Photo: Don August
The summer racing season is well into its 2013 schedule, having already run the Alameda County and Sacramento State Fair meets. Tomorrow, the 13-day meet at the Sonoma County Fair kicks off at Santa Rosa. This meet, however, will be looked at a little differently than any other in recent memory. At least by the people in the business.
In April, the Board of Directors of the Sonoma County Fair, got finalization that they would no longer be part of the California Authority of Racing Fairs (CARF). Instead of running under the CARF landscape, they asked for, and received permission to leave CARF and run as a separate meet. CARF still runs the meets at Pleasanton, Sacramento, Ferndale, Stockton and Fresno.
“This is something we have been looking at for the past couple of years,” said Santa Rosa Director of Racing Richard Lewis. “ We made inquiries to CARF about some of the things we were being billed for and never got a straight answer. The fair board and CARF were not on the same track.”
CARF was established to run the racing aspect of the summer fairs while each fair board dealt with all other aspects. Each fair pays an administrative fee to CARF, In return CARF does administrative work, track maintenance, and distributes the purses.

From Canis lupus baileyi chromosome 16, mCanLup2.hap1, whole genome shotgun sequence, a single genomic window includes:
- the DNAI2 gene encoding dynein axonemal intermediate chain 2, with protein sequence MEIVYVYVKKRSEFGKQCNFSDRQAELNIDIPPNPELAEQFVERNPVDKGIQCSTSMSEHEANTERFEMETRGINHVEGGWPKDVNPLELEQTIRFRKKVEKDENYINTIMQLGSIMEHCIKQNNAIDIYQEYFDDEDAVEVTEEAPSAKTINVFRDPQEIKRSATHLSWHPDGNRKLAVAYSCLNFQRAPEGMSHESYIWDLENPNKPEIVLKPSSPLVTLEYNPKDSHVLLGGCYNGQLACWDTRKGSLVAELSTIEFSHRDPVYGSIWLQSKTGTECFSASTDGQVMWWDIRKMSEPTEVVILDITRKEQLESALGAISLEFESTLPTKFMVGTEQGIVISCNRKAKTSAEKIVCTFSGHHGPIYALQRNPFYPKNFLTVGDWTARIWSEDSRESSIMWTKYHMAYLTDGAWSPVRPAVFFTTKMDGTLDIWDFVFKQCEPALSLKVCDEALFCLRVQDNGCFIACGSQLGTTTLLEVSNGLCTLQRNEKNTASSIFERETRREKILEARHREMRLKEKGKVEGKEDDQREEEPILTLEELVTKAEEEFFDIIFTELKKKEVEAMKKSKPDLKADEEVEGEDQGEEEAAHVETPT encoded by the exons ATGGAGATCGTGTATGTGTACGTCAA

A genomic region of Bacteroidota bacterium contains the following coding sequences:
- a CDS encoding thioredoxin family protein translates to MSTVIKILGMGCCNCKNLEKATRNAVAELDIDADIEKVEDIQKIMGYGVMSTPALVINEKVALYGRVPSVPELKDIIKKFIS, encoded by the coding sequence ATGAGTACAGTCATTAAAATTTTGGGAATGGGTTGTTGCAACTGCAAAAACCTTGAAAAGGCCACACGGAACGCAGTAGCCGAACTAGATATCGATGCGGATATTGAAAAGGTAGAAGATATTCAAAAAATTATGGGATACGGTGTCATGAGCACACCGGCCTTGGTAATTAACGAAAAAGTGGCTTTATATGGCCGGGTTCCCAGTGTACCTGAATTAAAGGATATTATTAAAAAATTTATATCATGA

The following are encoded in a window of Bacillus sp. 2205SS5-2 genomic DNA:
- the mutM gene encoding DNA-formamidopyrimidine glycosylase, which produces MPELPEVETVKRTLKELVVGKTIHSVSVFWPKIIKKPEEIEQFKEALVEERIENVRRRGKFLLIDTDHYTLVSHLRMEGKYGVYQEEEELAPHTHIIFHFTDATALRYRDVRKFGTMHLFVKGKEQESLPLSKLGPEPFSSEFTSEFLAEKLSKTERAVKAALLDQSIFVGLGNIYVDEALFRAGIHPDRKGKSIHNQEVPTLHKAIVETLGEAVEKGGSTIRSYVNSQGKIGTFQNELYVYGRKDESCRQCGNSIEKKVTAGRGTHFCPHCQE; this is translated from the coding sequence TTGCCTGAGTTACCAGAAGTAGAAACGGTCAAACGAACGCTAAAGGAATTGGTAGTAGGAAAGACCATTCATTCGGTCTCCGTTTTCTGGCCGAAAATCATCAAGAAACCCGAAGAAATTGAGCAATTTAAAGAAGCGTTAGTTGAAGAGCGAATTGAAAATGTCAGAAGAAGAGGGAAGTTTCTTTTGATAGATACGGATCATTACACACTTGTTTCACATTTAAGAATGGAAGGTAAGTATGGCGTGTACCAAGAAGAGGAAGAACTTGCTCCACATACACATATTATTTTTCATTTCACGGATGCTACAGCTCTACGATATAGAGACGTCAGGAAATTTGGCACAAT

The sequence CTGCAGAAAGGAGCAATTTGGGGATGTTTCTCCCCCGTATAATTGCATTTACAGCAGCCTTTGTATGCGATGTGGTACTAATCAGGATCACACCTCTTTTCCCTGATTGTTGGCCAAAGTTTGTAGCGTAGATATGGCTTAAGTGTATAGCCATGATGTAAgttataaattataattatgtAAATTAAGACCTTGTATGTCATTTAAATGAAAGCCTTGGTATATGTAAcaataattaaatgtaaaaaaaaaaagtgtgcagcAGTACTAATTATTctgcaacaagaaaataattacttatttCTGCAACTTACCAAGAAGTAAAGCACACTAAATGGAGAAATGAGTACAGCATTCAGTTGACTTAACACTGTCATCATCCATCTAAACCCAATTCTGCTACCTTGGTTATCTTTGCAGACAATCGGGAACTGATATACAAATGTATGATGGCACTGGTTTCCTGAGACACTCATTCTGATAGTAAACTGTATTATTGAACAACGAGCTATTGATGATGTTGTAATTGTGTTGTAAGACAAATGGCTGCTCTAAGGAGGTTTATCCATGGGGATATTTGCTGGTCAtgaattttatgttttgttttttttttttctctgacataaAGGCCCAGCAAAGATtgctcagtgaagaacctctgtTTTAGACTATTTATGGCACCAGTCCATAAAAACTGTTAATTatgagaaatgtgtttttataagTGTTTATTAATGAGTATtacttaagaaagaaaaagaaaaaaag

“It’s never good when divide happens, “ Lewis said. “But a lot of thought went into this. We felt we could do everything ourselves without paying the administrative fee and save some money. So far, we have everything set up.”
Most of the changes will not even be seen by the public.
The fair board brought in their own track crew, paymaster and racing secretary. That was three of the biggest things that CARF provided. They also eliminated one stake race, the $75,000 Wine Country Debutante (for 2 year old fillies) and decreased the Cavonnier Juvenile Stakes from $75,000 to $50,000. The two moves freed up $100,000.
What changes will the public see? Well, purse structure will be slightly lower than it was last year, if you pay attention to that sort of thing. Also they will be running two days less than last year. The daily handicapping seminars, that last year were run by Frank Mirahmadi and Mike Patrick, will now be run by Pleasanton racing publicist Dennis Miller and Daily Racing Form beat writer Chuck Dybdal.
Insiders will looking at this meet with interest to see if they can pull it off without any glitches. If it goes well, will over fairs follow suit next year? Stay tuned.
Highlighting of the meet will be six stake races. The Wine Country Stakes and Luther Burbank Handicap headline the first weekend, the Robert Dupret Derby and the Joseph T Grace Handicap on week two and closing week will end with the Jess Jackson Owners Handicap and the Cavonnier Juvenile Stakes. All stakes will be for a purse of $50,000.
The meet begins Friday July 26th and runs through August 11th with no racing on Mondays or Tuesdays.
Hollendorfer Pair favored in Stakes
A pair of Jerry Hollendorfer trainees will be featured in the opening weekend stake races. Life is a Stone with William Antongeorgi III is the 2-1 favorite in Saturdays Wine Country Stakes. The field of six also features Sweet Tess from the Keith Nations barn. Tess is 5-2 and coming off a 5 month layoff. On Sunday, Halo Dolly returns to the bay area and will open as the favorite for Russell Baze in the Luther Burbank Handicap.Two races back, Dolly won the Grade 3, Wilshire Handicap at Betfair Hollywood Park.